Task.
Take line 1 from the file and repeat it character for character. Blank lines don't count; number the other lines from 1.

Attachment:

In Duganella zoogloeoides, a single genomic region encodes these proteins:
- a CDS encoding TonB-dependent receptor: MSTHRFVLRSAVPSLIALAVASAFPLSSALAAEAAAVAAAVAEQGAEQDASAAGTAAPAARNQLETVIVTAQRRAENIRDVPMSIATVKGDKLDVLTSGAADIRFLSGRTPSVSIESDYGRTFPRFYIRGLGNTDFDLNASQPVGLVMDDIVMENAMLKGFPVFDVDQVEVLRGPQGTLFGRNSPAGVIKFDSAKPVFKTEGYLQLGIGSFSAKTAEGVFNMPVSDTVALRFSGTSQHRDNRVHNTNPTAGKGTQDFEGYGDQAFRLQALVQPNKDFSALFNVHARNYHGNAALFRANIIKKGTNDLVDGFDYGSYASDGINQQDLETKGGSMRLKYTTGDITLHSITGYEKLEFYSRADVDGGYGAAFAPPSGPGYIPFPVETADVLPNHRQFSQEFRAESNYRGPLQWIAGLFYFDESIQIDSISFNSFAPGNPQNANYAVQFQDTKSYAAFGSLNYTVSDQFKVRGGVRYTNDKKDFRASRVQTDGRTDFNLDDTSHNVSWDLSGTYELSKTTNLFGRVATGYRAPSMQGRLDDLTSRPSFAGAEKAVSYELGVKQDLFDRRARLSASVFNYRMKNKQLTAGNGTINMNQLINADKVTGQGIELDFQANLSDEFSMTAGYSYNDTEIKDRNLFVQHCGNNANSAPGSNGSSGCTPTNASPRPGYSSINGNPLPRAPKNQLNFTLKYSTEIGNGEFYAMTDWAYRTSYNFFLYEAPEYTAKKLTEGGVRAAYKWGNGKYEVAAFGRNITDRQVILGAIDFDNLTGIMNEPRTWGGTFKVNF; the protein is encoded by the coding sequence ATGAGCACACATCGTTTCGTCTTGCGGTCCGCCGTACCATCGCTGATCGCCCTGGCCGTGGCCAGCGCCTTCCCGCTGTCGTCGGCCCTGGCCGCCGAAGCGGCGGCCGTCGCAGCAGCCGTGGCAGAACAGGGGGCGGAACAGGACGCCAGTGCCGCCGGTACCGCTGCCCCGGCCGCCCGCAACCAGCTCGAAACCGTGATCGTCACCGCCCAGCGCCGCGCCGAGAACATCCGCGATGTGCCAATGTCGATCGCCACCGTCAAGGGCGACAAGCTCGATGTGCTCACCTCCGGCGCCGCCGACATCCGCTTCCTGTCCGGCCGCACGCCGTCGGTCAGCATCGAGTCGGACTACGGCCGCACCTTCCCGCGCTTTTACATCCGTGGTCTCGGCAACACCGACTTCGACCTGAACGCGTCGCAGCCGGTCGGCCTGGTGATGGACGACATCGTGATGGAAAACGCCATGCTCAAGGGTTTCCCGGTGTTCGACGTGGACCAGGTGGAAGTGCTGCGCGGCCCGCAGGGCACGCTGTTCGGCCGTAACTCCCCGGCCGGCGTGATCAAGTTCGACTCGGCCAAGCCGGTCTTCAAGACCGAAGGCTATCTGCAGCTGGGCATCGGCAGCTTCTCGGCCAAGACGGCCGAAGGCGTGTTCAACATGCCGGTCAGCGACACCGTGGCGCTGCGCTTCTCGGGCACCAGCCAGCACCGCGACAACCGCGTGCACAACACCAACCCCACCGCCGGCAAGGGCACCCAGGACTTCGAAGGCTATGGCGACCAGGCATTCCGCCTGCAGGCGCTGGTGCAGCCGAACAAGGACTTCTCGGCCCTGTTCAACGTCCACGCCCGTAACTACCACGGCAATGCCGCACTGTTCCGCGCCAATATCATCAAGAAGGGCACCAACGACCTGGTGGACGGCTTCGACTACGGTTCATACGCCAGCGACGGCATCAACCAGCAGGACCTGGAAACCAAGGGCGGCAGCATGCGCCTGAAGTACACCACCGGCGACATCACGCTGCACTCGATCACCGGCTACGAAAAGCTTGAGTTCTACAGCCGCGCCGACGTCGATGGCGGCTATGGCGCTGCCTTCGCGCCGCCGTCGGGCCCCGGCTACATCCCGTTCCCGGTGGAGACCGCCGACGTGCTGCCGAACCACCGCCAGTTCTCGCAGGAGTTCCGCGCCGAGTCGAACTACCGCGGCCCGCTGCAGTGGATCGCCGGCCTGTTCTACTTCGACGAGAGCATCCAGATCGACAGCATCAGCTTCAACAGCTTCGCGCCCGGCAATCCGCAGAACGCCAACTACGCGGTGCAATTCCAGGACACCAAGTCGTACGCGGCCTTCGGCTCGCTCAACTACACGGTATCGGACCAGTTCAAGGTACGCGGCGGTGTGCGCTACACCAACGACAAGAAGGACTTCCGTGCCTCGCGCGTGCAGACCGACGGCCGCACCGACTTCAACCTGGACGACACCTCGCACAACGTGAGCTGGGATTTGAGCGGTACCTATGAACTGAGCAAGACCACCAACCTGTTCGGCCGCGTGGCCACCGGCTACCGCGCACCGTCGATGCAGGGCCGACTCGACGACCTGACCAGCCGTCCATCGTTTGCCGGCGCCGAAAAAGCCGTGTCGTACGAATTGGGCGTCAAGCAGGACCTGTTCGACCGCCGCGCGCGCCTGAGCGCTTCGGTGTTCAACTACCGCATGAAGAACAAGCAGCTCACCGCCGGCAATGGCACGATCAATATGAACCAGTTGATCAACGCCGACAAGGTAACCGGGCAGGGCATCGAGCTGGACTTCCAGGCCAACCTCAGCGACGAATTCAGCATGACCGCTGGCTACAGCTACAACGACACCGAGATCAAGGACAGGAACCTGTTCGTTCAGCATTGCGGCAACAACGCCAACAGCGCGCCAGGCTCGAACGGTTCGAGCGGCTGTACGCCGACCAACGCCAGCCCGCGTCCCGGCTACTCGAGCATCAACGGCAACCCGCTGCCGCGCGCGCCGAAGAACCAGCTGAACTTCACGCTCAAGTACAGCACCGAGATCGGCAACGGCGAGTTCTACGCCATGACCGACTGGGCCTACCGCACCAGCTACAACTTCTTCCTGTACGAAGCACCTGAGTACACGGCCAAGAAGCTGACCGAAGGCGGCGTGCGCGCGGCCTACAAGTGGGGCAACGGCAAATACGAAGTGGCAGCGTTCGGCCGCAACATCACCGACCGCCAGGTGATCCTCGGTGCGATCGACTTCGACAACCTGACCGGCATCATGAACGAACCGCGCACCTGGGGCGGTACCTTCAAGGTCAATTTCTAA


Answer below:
In Duganella zoogloeoides, a single genomic region encodes these proteins: